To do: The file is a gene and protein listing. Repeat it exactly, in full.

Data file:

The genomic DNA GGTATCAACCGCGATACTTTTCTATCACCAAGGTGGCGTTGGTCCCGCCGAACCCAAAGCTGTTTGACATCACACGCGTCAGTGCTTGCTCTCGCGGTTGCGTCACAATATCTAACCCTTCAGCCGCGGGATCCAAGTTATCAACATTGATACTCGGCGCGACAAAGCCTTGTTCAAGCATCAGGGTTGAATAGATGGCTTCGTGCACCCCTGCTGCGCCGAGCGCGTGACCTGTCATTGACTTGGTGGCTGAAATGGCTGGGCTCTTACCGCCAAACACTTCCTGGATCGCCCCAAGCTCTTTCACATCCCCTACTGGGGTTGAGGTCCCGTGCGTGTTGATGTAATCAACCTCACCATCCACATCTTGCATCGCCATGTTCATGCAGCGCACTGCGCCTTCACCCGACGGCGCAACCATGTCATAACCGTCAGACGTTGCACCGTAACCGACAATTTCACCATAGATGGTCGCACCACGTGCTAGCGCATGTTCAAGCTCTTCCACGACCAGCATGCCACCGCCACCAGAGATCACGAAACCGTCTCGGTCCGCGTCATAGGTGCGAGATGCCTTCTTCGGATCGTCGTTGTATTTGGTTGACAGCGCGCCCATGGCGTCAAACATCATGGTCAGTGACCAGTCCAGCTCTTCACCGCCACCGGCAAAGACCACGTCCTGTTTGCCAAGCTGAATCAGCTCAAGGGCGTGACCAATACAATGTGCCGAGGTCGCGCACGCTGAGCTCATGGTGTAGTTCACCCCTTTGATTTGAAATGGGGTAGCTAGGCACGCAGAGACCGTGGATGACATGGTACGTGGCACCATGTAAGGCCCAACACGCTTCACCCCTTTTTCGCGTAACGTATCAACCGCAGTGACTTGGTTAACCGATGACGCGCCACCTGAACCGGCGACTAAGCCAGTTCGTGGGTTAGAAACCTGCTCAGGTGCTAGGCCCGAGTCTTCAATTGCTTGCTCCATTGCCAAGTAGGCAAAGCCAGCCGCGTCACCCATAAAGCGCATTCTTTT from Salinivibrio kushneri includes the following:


The genomic DNA GGTATCAACCGCGATACTTTTCTATCACCAAGGTGGCGTTGGTCCCGCCGAACCCAAAGCTGTTTGACATCACACGCGTCAGTGCTTGCTCTCGCGGTTGCGTCACAATATCTAACCCTTCAGCCGCGGGATCCAAGTTATCAACATTGATACTCGGCGCGACAAAGCCTTGTTCAAGCATCAGGGTTGAATAGATGGCTTCGTGCACCCCTGCTGCGCCGAGCGCGTGACCTGTCATTGACTTGGTGGCTGAAATGGCTGGGCTCTTACCGCCAAACACTTCCTGGATCGCCCCAAGCTCTTTCACATCCCCTACTGGGGTTGAGGTCCCGTGCGTGTTGATGTAATCAACCTCACCATCCACATCTTGCATCGCCATGTTCATGCAGCGCACTGCGCCTTCACCCGACGGCGCAACCATGTCATAACCGTCAGACGTTGCACCGTAACCGACAATTTCACCATAGATGGTCGCACCACGTGCTAGCGCATGTTCAAGCTCTTCCACGACCAGCATGCCACCGCCACCAGAGATCACGAAACCGTCTCGGTCCGCGTCATAGGTGCGAGATGCCTTCTTCGGATCGTCGTTGTATTTGGTTGACAGCGCGCCCATGGCGTCAAACATCATGGTCAGTGACCAGTCCAGCTCTTCACCGCCACCGGCAAAGACCACGTCCTGTTTGCCAAGCTGAATCAGCTCAAGGGCGTGACCAATACAATGTGCCGAGGTCGCGCACGCTGAGCTCATGGTGTAGTTCACCCCTTTGATTTGAAATGGGGTAGCTAGGCACGCAGAGACCGTGGATGACATGGTACGTGGCACCATGTAAGGCCCAACACGCTTCACCCCTTTTTCGCGTAACGTATCAACCGCAGTGACTTGGTTAACCGATGACGCGCCACCTGAACCGGCGACTAAGCCAGTTCGTGGGTTAGAAACCTGCTCAGGTGCTAGGCCCGAGTCTTCAATTGCTTGCTCCATTGCCAAGTAGGCAAAGCCAGCCGCGTCACCCATAAAGCGCATTCTTTT from Salinivibrio kushneri includes the following: